Gross rents, which include rent plus all maintenance expenses, now are at about $34, far less than buildings along the Intracoastal Waterway. The rents are expected to inch up after the redo, but still will be far less than other office towers, Remick said.
One Clearlake offers water views, both of Clear Lake to the east and also, at higher levels, of the Intracoastal to the east.
Even better, Remick said, is that the property is away from the traffic crowding downtown streets.
From I-95, it’s a quick turn onto Australian Avenue to arrive at the office tower.
Among the top 10 percent of single-family sales in Palm Beach, the median price was $15.8 million in the second quarter of 2017, up 56.5 percent from a year earlier, according to a report released Thursday by brokerage Douglas Elliman Real Estate.
The average price reached $18.6 million, up 39.5 percent from mid-2016.
The sharp rise would seem to indicate that last year’s downturn was temporary. Among the upper 10 percent of deals, Palm Beach prices plunged 50 percent from the fourth quarter of 2015 to the fourth quarter of 2016, according to Douglas Elliman.
Elsewhere in Palm Beach County, results were mixed. In Jupiter, average and median prices in the luxury market jumped by more than 25 percent. But in Delray Beach, the average luxury price fell 18.8 percent over the year, while the median price was off 9.5 percent.
However, special magistrates twice have ruled against Trump’s appeals of his property tax bill to the Value Adjustment Board. And experts in golf course appraisals say valuing the properties can be a tricky task.
Jupiter Golf Club LLC, owner of the Trump National Golf Club in Jupiter, this month sued the Palm Beach County Property Appraiser to contest the course’s taxable value of $18.4 million.
That estimate means the property appraiser values the course’s 131 acres of land zoned for golf at $140,802 per acre. Only the Palm Beach Country Club — located just a chip shot from the ocean — is worth more, at $149,956 per acre.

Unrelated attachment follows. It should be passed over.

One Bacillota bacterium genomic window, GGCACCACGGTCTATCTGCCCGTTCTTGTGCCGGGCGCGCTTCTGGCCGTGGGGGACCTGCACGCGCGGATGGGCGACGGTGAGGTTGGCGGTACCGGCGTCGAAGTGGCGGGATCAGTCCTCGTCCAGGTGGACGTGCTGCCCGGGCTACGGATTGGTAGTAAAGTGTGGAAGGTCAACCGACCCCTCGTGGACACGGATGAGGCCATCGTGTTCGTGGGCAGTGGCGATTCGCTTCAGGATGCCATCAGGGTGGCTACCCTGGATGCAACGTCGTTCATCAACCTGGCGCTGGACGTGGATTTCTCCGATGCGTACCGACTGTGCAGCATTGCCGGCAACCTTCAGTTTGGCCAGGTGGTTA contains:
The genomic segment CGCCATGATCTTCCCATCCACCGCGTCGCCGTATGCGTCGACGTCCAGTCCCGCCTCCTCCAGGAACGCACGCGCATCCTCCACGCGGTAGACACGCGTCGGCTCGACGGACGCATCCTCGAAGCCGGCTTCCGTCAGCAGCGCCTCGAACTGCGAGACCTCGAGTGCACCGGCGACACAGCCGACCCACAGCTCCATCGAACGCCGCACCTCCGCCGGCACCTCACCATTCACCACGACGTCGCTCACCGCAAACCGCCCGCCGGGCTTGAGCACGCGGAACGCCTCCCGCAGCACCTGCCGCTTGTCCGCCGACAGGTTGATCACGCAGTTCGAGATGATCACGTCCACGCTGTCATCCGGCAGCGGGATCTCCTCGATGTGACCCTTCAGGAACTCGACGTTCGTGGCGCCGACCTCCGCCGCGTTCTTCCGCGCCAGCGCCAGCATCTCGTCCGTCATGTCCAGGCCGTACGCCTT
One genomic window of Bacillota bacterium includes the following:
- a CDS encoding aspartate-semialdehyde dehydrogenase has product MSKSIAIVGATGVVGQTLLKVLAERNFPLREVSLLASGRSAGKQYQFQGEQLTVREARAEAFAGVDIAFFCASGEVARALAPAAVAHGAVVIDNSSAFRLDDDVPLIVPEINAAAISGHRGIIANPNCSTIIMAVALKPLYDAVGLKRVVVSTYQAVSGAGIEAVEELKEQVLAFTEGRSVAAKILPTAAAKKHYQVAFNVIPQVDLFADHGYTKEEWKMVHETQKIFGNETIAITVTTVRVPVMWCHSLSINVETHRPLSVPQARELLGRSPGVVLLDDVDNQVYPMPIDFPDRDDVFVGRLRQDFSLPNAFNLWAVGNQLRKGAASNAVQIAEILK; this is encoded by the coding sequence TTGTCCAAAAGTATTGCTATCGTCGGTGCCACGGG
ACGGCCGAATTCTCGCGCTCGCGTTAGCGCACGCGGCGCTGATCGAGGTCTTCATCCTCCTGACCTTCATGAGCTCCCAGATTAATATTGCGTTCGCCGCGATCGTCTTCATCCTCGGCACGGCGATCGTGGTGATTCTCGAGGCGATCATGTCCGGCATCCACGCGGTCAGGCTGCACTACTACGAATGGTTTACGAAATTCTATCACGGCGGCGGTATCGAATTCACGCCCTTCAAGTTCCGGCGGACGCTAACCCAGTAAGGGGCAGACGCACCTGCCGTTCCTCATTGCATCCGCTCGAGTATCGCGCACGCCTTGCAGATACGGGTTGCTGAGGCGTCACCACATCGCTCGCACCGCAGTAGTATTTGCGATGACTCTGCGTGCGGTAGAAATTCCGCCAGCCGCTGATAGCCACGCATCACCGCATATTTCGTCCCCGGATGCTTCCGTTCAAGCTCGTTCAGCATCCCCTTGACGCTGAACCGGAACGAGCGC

By that calculation, Trump National Golf Club in Jupiter is worth more per acre than every other course in the county, including St. Andrews Country Club in Boca Raton ($119,450 per acre) and the Breakers’ course in Palm Beach ($113,055 per acre).
While Palm Beach County houses near the ocean are valued at a premium, experts on valuing golf courses say a prime location isn’t always the main driver of value.
“Forget about price per acre. Forget about closer to the ocean,” said Larry Hirsch, an appraiser in Pennsylvania and author of Golf Property Analysis and Valuation: A Modern Approach. “The way you evaluate a property like that is based on its economics, and how much money it makes.”
Golden Bear Plaza, the 245-673-square-foot office complex in Palm Beach Gardens, has changed hands for $62.3 million, brokerage CBRE Group said Monday.
The property at 11750 U.S. Highway 1 fetched $254 a square foot.
The new owner is Alliance Partners HSP, a unit of Shidler Group of Pennsylvania, CBRE said. Neil Merin of NAI Merin Hunter Codman and CBRE’s Christian Lee and José Antonio Lobón represented the seller, Equus Capital Partners, Ltd.
The office complex sold in 1997 for $51.5 million and in 2003 for $32.25 million, according to property records. The complex has nearly 42,000 square feet of empty space, CBRE said.